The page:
Home | E-Submission | Sitemap | Contact Us |  
The Journal of Japanese Language Literature Studies > Volume 14(1); 2022 > Article
Border Crossings: The Journal of Japanese-Language Literature Studies 2022;14(1): 177-190.
doi: https://doi.org/10.22628/bcjjl.2022.14.1.177
A Study of Iwai Shunji’s Swallowtail Butterfly as a Work of Techno-Orientalist Minor Literature and its Representation of the East Asian Diaspora
Kenji OBA
Lecturer, Kyushu Kyoritsu University
マイナー文学としての岩井俊二―― 映画スワロウテイルと東アジアの表象
Correspondence  Kenji OBA ,Email: kenji.oba.kyushu.university@gmail.com
Published online: 30 June 2022.
Copyright ©2022 The Global Institute for Japanese Studies, Korea University
This is an open access article distributed under the terms of the Creative Commons Attribution Non-Commercial License ( http://creativecommons.org/licenses/by-nc/4.0), which permits unrestricted use, distribution, and reproduction in any medium, provided the original work is properly cited.
This paper is an investigation of “Techno-Orientalism” in postmodern Japanese and global cultural genres and subcultures since the 1980s. It concentrates on the representation of the diaspora from East Asia in the film Swallowtail Butterfly (1996), directed by Iwai Shunji (1963-). This film criticized the expansion of neoliberalism after the collapse of the “Bubble Economy” in the years 1986 to 1991 from the perspective of the diaspora, suggesting a path for the reconsideration of the connection between postmodernism and global capitalism in 1980s Japan. A postmodern genre formed in which urban space in Japan was represented as “Techno-Orientalist”, in works such as Blade Runner (1982) by Sir Ridley Scott (1937-), Akira (1988) by Otomo Katsuhiro (1954-), and Ghost in the Shell (1995) by Oshii Mamoru (1951-). Oriental “Techno Pop” music by Sakamoto Ryuichi (1952-) was also produced in the same context, and it is possible to discuss Iwai Shunji’s Swallowtail Butterfly in this context. The most important point of this movie is that Japanese actors played the roles of those who were part of the diaspora from East Asia, and they speak “Fake Chinese” and “Fake English.” This paper discusses these fake and creole languages through the prism of the theory of “Minor Literature” elaborated by Gilles Deleuze (1925-1995) and Pierre-Félix Guattari (1930-1992).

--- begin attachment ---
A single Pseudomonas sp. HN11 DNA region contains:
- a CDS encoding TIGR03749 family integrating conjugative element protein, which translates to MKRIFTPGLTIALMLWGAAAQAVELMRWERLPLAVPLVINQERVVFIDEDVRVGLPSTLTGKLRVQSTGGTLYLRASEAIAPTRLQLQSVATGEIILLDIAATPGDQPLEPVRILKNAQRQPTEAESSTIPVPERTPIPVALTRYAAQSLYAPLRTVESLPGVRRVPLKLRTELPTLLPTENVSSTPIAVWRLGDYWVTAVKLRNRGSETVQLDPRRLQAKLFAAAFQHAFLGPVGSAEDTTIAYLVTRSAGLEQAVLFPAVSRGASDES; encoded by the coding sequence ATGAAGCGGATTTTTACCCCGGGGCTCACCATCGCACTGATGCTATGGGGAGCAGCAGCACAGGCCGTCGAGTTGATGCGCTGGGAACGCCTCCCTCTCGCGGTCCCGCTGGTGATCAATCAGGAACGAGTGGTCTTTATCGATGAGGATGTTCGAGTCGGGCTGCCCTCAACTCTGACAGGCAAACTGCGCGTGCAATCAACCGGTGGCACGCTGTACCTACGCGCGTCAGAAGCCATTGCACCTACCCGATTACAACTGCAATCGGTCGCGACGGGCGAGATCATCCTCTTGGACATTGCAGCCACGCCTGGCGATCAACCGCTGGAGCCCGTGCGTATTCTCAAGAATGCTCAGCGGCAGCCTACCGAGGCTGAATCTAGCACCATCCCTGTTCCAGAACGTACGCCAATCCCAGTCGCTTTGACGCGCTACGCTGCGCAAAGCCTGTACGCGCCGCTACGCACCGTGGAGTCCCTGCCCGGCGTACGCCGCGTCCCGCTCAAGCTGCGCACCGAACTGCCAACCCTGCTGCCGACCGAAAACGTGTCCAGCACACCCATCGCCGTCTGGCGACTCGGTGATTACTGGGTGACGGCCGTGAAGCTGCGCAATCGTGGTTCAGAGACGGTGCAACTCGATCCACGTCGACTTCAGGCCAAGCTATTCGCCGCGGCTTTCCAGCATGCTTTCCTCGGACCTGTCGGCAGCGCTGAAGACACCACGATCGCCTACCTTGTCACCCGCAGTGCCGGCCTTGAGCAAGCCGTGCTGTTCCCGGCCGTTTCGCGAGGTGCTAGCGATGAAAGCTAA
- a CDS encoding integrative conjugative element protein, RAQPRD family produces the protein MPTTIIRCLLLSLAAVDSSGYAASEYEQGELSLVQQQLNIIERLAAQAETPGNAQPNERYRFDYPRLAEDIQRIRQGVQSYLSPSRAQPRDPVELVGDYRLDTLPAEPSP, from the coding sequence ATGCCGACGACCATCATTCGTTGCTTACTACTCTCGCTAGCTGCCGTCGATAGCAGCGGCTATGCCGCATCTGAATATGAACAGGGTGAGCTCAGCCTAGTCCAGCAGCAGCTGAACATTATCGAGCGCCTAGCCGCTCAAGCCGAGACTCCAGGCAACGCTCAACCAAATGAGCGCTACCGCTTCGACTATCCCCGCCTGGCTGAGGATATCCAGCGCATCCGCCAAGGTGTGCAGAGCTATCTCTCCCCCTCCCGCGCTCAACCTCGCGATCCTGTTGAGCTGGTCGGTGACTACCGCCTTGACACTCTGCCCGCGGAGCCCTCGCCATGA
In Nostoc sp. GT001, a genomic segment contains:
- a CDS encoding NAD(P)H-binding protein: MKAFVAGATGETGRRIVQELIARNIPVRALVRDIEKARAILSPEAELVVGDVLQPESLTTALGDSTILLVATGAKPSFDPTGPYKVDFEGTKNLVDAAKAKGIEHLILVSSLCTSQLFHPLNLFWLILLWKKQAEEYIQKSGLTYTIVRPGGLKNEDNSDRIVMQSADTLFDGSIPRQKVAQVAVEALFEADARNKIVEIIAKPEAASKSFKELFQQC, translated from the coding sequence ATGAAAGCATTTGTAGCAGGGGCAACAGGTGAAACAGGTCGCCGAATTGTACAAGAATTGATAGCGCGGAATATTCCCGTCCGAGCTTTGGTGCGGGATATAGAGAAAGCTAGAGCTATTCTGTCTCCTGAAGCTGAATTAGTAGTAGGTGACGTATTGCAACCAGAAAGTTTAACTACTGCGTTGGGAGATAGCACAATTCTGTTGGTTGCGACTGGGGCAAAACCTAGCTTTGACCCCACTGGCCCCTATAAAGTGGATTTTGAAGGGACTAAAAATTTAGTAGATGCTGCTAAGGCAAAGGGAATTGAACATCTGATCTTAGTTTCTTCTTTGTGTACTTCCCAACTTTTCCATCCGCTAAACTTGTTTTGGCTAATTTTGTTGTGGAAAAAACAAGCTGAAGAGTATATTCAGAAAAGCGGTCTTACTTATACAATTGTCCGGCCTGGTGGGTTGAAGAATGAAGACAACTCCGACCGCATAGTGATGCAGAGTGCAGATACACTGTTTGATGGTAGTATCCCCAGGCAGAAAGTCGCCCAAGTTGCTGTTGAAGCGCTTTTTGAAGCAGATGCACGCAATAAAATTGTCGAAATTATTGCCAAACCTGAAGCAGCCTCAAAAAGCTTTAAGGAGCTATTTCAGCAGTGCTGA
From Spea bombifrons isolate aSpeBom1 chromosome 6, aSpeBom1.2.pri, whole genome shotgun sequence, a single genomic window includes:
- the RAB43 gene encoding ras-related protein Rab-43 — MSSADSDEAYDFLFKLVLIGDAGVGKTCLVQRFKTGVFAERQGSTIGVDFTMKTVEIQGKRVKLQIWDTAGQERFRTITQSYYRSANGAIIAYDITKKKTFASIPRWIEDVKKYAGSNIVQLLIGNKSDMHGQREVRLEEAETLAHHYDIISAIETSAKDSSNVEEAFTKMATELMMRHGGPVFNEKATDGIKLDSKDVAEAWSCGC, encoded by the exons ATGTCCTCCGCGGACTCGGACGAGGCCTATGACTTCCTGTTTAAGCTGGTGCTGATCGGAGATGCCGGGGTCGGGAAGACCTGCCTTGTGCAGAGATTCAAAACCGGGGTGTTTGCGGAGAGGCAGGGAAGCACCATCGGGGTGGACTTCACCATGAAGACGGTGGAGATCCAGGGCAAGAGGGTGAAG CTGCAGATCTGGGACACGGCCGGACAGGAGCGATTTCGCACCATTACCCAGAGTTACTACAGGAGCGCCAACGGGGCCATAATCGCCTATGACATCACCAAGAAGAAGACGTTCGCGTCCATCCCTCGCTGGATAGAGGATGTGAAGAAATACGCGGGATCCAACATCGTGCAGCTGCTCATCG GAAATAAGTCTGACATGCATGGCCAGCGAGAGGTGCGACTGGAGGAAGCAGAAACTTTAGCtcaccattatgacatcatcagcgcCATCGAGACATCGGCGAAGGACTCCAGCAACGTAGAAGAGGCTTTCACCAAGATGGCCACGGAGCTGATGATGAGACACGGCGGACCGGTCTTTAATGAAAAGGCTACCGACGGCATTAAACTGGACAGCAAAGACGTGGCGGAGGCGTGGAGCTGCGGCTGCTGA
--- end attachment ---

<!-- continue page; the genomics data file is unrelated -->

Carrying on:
Keywords: Subculture, Techno-Orientalism, 1980s Japan, Postmodernism Film Studies

キ―ワ―ド: サブカルチャー, テクノ·オリエンタリズム, 1980年代日本, ポストモダニズム, 映画研究
PDF Links  PDF Links
Full text via DOI  Full text via DOI
Download Citation  Download Citation
Related article
The publisher and Editorial office
Global Institute for Japanese Studies, Korea University
Chungsan MK Culture Center, Inchon-ro 108, Seongbuk-gu, Seoul, 136-075, Korea
TEL: +82-2-3290-2592    FAX: +82-2-3290-2538   E-mail: bcrossing.edit@gmail.com
About |  Browse Articles |  Current Issue |  For Authors and Reviewers
Copyright © 2024 Global Institute for Japanese Studies, Korea University.                 Developed in M2PI
Close layer
prev next